Park Week 2/23/2024

First Red-winged Blackbird

This male’s fires were burning and he couldn’t restrain himself from checking out the Red-wing Blackbird Spring party area and nursery on the northwest corner of the park to see if any females had arrived. Negative. That was on Sunday the 18th, and I didn’t see him again all week, but he and other males will be back any day to stake out territories. They want to be ready for the females when they finally show up. The blackbird sexes travel separately with their own schedules. The males are ready anytime. The females will wait until the area is in shape for nest building. That means fresh new fennel high enough and dense enough to conceal a nest. (See “Young and Hungry” May 28 2016) At the moment, new fennel has hardly begun, and in some years it’s delayed. That was the case last year, where the super-wet winter may have waterlogged the plant’s roots. The fennel grew poorly, and very few females settled in. In a good year, the whole northwest quadrant of the park in springtime is a bedlam of blackbird calls, and the males fearlessly fight off crows and raptors intent on stealing eggs. Let’s see what this season brings.

Sharing Habitat

The Spotted Sandpiper lives at the water’s edge, feeding on bits of animal protein buried in mud or clinging to rocks or seaweed. Its bill is good for probing and penetrating. The Black Phoebe is a flycatcher. It forages in grasslands or forest edges, and often visits the water’s edge at low tide when rot brings flies. I saw these two within a few feet of one another just north of the Open Circle Viewpoint, on the east shore of the seasonal Burrowing Owl Sanctuary. I saw the sandpiper first. It’s unusual to see one preening at length. They have to feel safe to do that. At one moment, there was a quick shadow in the air above this bird, and it ducked. You can see that on the video. That was the phoebe, happening to pass overhead. The phoebe then settled and let me film it. These two birds share the same habitat but don’t compete for food. If it’s in the air, the phoebe will go after it. If it’s in the mud, it belongs to the sandpiper. If a flying fly lands on the mud, it’s a tossup who gets there first.


The Great Egret, like its Blue cousin, is a force on dry land or wet. On Wednesday morning, two of them foraged on the grassland in the northwest corner of the park. The next afternoon, one of them hunted in the receding tide on the south edge of the North Basin.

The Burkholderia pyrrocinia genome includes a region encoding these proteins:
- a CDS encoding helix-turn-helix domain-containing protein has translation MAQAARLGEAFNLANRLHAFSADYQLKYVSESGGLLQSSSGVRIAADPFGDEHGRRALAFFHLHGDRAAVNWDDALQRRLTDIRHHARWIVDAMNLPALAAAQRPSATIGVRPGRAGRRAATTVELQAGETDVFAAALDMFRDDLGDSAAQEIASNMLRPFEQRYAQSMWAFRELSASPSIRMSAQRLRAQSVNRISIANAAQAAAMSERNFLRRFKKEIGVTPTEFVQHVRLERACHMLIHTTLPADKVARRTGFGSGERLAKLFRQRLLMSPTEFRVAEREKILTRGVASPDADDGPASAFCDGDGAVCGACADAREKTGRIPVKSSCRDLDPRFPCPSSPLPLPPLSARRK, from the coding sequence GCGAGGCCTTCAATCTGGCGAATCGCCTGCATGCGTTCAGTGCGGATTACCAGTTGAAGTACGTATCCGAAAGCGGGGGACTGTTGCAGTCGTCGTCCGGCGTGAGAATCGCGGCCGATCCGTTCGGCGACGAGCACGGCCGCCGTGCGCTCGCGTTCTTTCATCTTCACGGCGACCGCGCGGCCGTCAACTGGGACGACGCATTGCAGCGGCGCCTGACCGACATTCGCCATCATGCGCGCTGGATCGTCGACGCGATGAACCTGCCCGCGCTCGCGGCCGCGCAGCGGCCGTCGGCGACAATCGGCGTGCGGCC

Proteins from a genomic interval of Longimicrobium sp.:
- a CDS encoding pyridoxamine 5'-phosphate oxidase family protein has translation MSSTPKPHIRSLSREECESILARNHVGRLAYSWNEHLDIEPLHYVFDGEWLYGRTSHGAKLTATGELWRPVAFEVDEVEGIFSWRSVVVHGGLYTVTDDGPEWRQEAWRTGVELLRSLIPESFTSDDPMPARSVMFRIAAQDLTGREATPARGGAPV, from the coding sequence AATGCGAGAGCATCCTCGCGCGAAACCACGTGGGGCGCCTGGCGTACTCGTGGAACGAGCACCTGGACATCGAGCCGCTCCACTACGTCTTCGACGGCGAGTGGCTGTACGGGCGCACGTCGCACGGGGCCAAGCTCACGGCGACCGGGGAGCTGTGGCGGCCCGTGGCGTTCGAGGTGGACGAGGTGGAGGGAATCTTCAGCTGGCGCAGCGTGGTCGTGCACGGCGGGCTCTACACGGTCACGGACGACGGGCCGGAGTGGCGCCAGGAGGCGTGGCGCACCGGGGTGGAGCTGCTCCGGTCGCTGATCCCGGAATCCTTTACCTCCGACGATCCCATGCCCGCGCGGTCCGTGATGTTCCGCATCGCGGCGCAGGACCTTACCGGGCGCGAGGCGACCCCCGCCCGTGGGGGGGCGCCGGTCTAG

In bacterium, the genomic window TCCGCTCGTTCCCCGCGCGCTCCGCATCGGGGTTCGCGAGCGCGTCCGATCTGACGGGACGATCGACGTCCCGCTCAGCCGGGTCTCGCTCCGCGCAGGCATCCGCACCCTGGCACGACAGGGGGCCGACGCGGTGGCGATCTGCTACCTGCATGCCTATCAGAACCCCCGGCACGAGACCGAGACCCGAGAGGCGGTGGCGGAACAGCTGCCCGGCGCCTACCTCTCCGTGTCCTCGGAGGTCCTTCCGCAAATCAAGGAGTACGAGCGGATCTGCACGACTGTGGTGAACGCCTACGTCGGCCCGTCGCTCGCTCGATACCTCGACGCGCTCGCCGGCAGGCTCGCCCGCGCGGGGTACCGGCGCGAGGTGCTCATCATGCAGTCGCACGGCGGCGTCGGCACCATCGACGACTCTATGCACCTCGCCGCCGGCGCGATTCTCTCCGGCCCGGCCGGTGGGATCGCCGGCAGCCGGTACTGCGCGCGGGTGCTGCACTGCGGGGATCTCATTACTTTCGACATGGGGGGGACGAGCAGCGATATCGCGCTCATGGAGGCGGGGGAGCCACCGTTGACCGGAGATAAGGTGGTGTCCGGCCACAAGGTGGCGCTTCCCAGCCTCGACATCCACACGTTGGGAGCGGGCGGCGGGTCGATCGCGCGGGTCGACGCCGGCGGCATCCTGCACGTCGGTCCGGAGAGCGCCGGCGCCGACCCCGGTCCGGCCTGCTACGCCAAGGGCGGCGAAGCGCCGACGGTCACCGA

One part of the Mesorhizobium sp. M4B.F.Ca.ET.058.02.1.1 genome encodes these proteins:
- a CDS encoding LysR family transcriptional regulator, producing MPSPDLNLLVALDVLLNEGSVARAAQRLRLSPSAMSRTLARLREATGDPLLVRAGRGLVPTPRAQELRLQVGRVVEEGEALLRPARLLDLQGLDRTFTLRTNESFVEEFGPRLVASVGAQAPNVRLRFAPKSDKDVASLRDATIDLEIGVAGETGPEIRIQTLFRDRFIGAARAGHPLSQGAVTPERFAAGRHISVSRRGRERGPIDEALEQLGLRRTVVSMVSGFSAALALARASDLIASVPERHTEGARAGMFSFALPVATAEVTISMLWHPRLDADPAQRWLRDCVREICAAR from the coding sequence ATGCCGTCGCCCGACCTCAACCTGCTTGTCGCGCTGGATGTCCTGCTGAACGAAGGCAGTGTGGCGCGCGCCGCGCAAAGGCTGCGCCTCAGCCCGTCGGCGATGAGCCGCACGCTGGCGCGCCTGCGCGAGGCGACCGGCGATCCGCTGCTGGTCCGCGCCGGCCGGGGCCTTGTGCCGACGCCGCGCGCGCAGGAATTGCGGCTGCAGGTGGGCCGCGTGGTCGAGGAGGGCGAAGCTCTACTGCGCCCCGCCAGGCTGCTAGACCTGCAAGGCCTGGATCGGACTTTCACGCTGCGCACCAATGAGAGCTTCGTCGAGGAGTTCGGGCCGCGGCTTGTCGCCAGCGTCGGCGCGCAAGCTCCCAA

One Good Tern…

The wrecked sailboat that a naval adventurer left behind in the 1970s served as perch on Thursday for a pair of Forster’s Terns. I haven’t seen one here for sure since 2021. I say “for sure” because they move so fast that identifying them can be tricky. Here, however, they did attendant birdwatchers and photographers the great favor of perching quietly, turning this way and that to show their better side. They’re fishers, and they’ve been seen breeding in the south side of San Francisco Bay as well as in Central Valley marshes, so these individuals may not have migrated very far. They’re in winter plumage. In summer, they grow a black cap and a more colorful beak. To read more about them, including why it would be good to change their names, read this post: “Fast Terns,” Jun 4 2021.

The Supporting Cast

In addition to these stars, a regular supporting cast rounded out the week. If you’ve been following this blog, you will already know just about all of them. The main puzzler would be that water bird with outstretched wings. Hint: I posted a short video of it last week. How many can you name without peeking at the captions?

Not Only Weekends

Bob Huttar photo

Chavez Park Conservancy stewards of the Native Plant Area aren’t just weekend weeders. Aroused to action by Volunteer Coordinator Bob Huttar, a short crew of three went to work on Thursday on the north side of the area, where a fire charred the shrubbery last summer.

The blackened area will emerge with a green and multicolored cover as the season advances. We’ve planted a small orchard of native bloomers here, and Thursday’s volunteer stewards pulled back the surrounding weeds. They also thickened and widened the protective blanket of wood chip mulch, generously hauled to the spot by Park landscape supervisor Jacob Several. Clyde Crosswhite and Carol Denney joined Bob for the outing, the first on a weekday.

Cherry Blast, Almost

The ornamental cherry tree on the south side of the park shows signs of stress this year. Lack of sun and impacts of heavy rains have left it a bit shy of the explosive blast of blossoms we saw in some previous years; compare what it looked like in 2020 here. Still, it’s balm for the soul, and seen in detail the blossoms are as gorgeous as ever.


A park visitor on Thursday stopped me and pointed at the clouds. Beautiful! She was right. I took some photos. Here’s the best. I looked them up. These are cumulus clouds. They generally build up from ground evaporation when clear skies follow rain. They form in the morning and tend to fade away in late afternoon.

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One thought on “Park Week 2/23/2024

  • These photo/videos are so wonderful. I especially loved watching the Black Phoebe’s eyes. Who made up the word « birdbrain ». There’s an intelligence in those dark eyes.

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